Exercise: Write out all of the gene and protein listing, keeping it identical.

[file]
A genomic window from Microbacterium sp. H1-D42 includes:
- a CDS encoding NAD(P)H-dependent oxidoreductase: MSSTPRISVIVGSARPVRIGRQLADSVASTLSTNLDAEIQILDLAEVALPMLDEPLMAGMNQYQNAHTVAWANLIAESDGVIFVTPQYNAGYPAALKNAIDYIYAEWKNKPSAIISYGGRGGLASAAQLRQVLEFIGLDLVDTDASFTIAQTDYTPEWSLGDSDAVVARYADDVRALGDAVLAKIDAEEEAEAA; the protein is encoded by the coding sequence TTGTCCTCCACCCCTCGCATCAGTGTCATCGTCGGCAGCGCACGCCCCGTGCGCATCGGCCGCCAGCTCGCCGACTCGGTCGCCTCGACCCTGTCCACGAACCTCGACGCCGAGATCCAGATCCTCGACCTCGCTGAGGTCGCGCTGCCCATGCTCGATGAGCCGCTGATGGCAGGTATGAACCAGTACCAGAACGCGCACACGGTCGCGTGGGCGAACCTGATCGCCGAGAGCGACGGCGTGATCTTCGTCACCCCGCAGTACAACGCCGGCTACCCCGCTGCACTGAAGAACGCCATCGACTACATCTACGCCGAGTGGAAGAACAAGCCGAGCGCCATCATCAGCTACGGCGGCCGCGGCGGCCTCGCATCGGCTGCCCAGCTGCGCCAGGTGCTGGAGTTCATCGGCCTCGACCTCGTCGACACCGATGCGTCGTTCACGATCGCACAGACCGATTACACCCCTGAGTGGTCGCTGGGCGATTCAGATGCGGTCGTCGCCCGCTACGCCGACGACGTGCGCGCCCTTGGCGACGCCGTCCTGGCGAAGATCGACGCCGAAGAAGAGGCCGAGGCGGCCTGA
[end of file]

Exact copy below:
A genomic window from Microbacterium sp. H1-D42 includes:
- a CDS encoding NAD(P)H-dependent oxidoreductase: MSSTPRISVIVGSARPVRIGRQLADSVASTLSTNLDAEIQILDLAEVALPMLDEPLMAGMNQYQNAHTVAWANLIAESDGVIFVTPQYNAGYPAALKNAIDYIYAEWKNKPSAIISYGGRGGLASAAQLRQVLEFIGLDLVDTDASFTIAQTDYTPEWSLGDSDAVVARYADDVRALGDAVLAKIDAEEEAEAA; the protein is encoded by the coding sequence TTGTCCTCCACCCCTCGCATCAGTGTCATCGTCGGCAGCGCACGCCCCGTGCGCATCGGCCGCCAGCTCGCCGACTCGGTCGCCTCGACCCTGTCCACGAACCTCGACGCCGAGATCCAGATCCTCGACCTCGCTGAGGTCGCGCTGCCCATGCTCGATGAGCCGCTGATGGCAGGTATGAACCAGTACCAGAACGCGCACACGGTCGCGTGGGCGAACCTGATCGCCGAGAGCGACGGCGTGATCTTCGTCACCCCGCAGTACAACGCCGGCTACCCCGCTGCACTGAAGAACGCCATCGACTACATCTACGCCGAGTGGAAGAACAAGCCGAGCGCCATCATCAGCTACGGCGGCCGCGGCGGCCTCGCATCGGCTGCCCAGCTGCGCCAGGTGCTGGAGTTCATCGGCCTCGACCTCGTCGACACCGATGCGTCGTTCACGATCGCACAGACCGATTACACCCCTGAGTGGTCGCTGGGCGATTCAGATGCGGTCGTCGCCCGCTACGCCGACGACGTGCGCGCCCTTGGCGACGCCGTCCTGGCGAAGATCGACGCCGAAGAAGAGGCCGAGGCGGCCTGA